Science Fiction: An Illustrated History by Sam J. Lundwall (book review).

I mentioned last month I pulled ‘Science Fiction: An Illustrated History’ by Sam J. Lundwall so about time I gave it a read. Of course, the history of SF would only be up to 1977 but it’ll give a sharper snapshot leading up to that time. It’s hardly surprising that Lundwall is going to remind people of SF from other countries even prior to the English speaking parts of the world. Thinking about this, I think if any of you gave a serious thought to SF across the world, you wouldn’t have thought it was exclusive to the English language. Jules Verne alone would be proof of that.

I do have to be concerned with placing writers in a particular school of thought on the assumption that they have read these particular authors. Lundwall points out comparisons to two writers other than Wells and Verne with George Griffiths (1857-1906) and Alfred Jarry (1873-1907) who are no longer remembered. Jarry was French and died young and a quick check on-line doesn’t appear his books were translated into English. Griffiths was British and more prone to write about trips and voyages and utopias, hardly something related to Wells’ work. Being thought to be in a school of writers doesn’t make it so. More likely, they just made similar choices or evolved that way.

The history of SF in other countries will urge you to look and see if these historic SF books are not only still available and, more importantly for those of us who don’t read in other languages, have they been translated in the past forty years. I’m glad to say here at SFCrowsnest we regularly review translated SF books from across the world. Therein lies a problem. Translation and more needs to me done to ensure more books are available in more languages.

Like with all books of this type, as I get towards the end, I do wonder on omissions and there’s no chapter on psionics although it is briefly touched on in the penultimate section. It isn’t as though there is no historic presence of such abilities or authors writing about the subject at the time.

It’s pretty obvious Lundwall has a bee in his bonnet about American SF is seen too prominently in the early history of SF but I tend to think that’s more from lack of knowledge than deliberate intention and reading this book will actually fill in a lot of that knowledge. It’s a shame this wasn’t covered in the title calling it ‘Science Fiction: A World-Wide Illustrated History’. Then again, he wasn’t keen on Americans calling various conventions and sports events ‘World’ when they aren’t. From a British pov, we’re well aware of our place in SF history with many prominent books coming from our isles.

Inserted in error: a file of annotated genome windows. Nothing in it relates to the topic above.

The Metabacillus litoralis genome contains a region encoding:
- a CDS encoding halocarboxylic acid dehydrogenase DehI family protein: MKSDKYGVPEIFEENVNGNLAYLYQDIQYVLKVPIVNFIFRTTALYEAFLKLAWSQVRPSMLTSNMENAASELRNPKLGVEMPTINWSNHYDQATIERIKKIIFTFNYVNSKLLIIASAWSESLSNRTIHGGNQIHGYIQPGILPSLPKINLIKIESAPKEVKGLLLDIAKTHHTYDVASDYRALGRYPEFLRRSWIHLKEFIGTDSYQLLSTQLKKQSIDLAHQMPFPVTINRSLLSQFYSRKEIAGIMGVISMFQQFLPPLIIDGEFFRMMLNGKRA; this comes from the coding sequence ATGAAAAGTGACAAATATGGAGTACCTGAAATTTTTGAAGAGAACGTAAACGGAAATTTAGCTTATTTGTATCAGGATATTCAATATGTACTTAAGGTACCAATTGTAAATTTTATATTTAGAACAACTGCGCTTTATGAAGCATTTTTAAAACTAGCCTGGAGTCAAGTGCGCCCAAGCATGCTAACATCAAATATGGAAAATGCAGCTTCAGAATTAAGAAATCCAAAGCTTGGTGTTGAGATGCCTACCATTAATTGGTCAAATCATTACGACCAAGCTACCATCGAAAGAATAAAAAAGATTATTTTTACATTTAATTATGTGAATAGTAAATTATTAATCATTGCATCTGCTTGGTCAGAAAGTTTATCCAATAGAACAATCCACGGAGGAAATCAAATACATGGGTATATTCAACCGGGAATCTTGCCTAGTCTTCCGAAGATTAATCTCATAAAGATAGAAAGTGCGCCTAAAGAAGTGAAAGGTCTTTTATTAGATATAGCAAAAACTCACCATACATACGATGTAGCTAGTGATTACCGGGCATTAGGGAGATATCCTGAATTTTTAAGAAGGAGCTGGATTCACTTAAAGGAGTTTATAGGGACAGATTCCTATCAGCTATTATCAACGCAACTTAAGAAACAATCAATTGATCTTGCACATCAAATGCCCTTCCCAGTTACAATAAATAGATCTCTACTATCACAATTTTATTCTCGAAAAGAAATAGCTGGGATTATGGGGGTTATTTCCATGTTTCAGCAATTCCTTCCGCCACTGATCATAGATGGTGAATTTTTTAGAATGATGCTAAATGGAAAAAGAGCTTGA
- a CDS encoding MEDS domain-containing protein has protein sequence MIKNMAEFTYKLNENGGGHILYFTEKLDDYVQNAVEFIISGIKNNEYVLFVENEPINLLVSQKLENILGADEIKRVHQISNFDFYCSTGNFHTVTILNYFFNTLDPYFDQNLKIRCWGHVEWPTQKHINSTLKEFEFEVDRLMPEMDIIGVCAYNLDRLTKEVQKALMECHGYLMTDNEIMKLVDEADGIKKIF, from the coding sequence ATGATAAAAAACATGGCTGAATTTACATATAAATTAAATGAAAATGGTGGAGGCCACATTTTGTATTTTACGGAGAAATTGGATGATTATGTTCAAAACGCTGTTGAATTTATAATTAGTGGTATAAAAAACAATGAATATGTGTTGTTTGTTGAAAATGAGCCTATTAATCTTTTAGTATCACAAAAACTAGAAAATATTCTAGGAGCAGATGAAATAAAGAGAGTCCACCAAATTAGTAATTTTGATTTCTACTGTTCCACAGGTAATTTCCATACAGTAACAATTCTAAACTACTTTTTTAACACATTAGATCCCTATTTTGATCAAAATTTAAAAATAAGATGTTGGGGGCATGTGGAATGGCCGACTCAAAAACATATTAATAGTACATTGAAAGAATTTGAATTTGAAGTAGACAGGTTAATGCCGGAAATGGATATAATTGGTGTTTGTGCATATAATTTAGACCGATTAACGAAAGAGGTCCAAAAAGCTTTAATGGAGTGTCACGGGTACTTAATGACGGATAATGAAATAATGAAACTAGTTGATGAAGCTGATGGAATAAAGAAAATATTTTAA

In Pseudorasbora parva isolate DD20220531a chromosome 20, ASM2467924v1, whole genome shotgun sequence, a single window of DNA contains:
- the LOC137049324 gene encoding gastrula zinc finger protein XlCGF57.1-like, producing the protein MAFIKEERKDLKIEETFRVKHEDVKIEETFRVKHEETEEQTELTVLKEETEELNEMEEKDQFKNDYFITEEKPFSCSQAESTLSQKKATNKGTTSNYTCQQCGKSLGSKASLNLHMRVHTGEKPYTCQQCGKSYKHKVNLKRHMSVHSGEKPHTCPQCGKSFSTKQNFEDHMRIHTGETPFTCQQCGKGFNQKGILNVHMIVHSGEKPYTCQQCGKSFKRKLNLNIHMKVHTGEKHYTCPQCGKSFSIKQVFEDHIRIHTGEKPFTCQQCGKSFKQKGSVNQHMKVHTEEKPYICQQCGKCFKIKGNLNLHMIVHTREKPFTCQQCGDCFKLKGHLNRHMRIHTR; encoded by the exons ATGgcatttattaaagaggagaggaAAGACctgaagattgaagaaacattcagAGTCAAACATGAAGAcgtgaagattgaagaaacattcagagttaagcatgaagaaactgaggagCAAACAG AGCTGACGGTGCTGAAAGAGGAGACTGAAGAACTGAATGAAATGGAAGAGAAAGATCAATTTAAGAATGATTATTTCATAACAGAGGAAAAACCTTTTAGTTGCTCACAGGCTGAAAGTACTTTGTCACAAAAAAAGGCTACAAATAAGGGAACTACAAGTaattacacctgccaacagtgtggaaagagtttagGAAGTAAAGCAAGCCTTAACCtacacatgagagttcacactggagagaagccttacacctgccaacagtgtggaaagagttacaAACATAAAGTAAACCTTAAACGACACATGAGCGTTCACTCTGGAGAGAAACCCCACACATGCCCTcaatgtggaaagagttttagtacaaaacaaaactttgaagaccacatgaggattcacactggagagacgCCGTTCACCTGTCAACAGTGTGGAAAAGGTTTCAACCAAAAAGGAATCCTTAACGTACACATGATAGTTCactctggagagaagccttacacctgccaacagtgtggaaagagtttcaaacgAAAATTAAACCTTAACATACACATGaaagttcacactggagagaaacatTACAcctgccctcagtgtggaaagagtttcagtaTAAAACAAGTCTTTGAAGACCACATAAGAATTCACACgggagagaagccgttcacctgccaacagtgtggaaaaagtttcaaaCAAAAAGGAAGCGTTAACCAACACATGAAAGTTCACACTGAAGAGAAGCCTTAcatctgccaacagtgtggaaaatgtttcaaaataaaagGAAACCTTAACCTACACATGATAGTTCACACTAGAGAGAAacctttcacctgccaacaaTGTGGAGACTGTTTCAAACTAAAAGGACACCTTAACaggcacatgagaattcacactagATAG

If you’re serious about Science Fiction history, then you really need to lay your hands on this book because it is informative and shows there are SF writers across the world.

GF Willmetts

April 2021

(pub: Grosdset & Dunlap, 1977. 208 page illustrated indexed softcover. Price: I pulled my copy for £ 9.50 (UK). ISBN: 0-448-14414-X)


Geoff Willmetts has been editor at SFCrowsnest for some 21 plus years now, showing a versatility and knowledge in not only Science Fiction, but also the sciences and arts, all of which has been displayed here through editorials, reviews, articles and stories. With the latter, he has been running a short story series under the title of ‘Psi-Kicks’ If you want to contribute to SFCrowsnest, read the guidelines and show him what you can do. If it isn’t usable, he spends as much time telling you what the problems is as he would with material he accepts. This is largely how he got called an Uncle, as in Dutch Uncle. He’s not actually Dutch but hails from the west country in the UK.

3 thoughts on “Science Fiction: An Illustrated History by Sam J. Lundwall (book review).

  • Anyone interested in SF translations from other languages should google the SFF Rosetta award nominations for 2021. I tried to put a link but the Spam blocker blocked me. Also check Future Science Fiction Digest.

    • Sorry about that link block, Eamonn. The site is under near-constant mass attack these days from hackers and spammers – heck knows why: you’d think we were the Pentagon web site or something – so the WordPress security settings are turned up to TWITCHY: PARANOID, and any post with a URL in it seems to be shit-canned automatically.

    • Last week, I hadn’t signed into SFC but went through the newsletter and even I couldn’t get in.
      Anyone having problems wanting to get in and can’t there’s an email address right at the bottom of the editorial that should let you contact us for everyone reading this. We then decide if you’re spam or not.


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